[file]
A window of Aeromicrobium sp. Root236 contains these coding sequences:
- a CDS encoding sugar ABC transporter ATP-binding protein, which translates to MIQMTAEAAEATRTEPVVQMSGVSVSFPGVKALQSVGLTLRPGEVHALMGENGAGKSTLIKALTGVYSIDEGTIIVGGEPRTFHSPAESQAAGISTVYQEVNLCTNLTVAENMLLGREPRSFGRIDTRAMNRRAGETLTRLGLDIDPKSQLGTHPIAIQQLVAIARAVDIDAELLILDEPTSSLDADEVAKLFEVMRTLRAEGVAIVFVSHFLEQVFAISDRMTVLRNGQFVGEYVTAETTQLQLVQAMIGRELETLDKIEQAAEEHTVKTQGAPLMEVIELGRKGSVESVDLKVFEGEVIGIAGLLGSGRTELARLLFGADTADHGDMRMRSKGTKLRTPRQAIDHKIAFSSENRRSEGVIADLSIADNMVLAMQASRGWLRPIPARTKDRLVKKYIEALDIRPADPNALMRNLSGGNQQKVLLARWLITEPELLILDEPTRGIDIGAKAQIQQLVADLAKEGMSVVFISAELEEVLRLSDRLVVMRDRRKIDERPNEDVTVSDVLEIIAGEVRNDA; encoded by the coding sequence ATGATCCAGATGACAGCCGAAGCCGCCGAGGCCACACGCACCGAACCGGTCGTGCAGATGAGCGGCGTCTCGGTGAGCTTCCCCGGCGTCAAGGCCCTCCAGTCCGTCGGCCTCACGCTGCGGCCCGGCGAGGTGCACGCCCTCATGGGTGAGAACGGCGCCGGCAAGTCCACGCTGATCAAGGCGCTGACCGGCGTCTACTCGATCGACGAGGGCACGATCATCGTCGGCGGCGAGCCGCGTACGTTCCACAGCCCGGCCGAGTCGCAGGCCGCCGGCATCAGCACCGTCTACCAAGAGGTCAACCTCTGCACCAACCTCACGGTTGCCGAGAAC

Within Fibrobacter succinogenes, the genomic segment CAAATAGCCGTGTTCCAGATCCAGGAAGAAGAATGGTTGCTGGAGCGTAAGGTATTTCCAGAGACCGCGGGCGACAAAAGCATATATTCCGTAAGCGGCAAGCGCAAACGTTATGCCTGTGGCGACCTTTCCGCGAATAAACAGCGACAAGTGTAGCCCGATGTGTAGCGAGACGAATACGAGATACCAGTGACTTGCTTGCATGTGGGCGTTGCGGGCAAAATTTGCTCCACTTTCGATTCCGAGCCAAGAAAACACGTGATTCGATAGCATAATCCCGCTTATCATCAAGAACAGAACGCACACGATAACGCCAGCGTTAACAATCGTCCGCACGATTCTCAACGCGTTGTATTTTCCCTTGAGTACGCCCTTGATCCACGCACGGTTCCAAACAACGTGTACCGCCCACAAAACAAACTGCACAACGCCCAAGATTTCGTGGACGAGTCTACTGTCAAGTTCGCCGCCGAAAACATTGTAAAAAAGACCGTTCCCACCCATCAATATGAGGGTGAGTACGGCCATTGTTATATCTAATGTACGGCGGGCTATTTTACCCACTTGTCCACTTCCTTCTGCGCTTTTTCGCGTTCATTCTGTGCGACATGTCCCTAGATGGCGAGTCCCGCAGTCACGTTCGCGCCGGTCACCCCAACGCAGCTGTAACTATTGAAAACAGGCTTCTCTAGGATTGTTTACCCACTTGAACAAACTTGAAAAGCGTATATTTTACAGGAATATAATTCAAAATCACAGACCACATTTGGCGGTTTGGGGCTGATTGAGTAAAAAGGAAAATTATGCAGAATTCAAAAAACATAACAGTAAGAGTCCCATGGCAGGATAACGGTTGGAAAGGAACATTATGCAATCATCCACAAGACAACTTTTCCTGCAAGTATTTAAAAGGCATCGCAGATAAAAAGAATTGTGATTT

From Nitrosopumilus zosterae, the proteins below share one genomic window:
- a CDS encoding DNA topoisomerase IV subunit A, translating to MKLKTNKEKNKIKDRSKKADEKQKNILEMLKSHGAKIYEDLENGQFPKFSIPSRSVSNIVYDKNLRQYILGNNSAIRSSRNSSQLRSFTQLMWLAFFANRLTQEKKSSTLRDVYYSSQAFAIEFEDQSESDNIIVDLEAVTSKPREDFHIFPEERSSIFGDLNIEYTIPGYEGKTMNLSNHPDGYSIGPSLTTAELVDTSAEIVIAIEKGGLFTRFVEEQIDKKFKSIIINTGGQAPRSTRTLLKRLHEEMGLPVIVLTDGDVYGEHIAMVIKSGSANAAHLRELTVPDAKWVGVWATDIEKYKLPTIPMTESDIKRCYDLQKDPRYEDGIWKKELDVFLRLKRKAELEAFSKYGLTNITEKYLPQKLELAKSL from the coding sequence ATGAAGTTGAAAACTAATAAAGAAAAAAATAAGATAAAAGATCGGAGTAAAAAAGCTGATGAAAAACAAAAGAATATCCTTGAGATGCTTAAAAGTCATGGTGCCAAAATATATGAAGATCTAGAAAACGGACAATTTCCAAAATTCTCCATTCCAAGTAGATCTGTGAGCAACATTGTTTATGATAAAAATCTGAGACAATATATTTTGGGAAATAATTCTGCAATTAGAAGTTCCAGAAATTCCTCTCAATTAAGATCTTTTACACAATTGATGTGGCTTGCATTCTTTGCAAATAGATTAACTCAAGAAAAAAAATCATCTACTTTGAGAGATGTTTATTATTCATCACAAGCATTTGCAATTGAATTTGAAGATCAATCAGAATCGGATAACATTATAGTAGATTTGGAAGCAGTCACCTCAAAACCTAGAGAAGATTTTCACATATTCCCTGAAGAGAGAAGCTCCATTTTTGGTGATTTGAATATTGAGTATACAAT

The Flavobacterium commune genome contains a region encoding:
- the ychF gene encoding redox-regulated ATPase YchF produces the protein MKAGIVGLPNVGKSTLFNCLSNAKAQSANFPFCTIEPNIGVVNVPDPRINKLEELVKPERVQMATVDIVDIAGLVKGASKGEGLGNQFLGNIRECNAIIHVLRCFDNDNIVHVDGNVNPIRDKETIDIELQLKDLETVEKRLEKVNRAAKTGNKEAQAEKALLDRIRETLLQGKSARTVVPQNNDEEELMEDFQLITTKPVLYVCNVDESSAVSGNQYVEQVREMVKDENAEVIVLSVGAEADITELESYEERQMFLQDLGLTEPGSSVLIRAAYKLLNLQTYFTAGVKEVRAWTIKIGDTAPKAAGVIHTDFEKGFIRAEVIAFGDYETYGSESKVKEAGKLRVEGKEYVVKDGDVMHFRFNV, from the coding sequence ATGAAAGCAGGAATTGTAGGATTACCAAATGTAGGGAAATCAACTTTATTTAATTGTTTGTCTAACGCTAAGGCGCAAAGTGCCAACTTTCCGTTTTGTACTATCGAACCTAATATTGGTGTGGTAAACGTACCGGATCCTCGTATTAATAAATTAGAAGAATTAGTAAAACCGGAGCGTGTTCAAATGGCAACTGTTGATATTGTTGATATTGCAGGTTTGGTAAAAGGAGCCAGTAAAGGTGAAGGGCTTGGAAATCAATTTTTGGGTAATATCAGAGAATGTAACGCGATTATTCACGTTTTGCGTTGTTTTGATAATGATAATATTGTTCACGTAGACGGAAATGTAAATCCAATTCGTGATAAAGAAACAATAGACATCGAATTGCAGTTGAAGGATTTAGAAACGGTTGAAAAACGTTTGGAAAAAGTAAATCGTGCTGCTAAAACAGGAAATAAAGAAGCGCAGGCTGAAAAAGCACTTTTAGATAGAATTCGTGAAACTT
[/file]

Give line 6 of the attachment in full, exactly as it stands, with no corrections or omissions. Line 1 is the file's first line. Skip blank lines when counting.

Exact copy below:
The Flavobacterium commune genome contains a region encoding: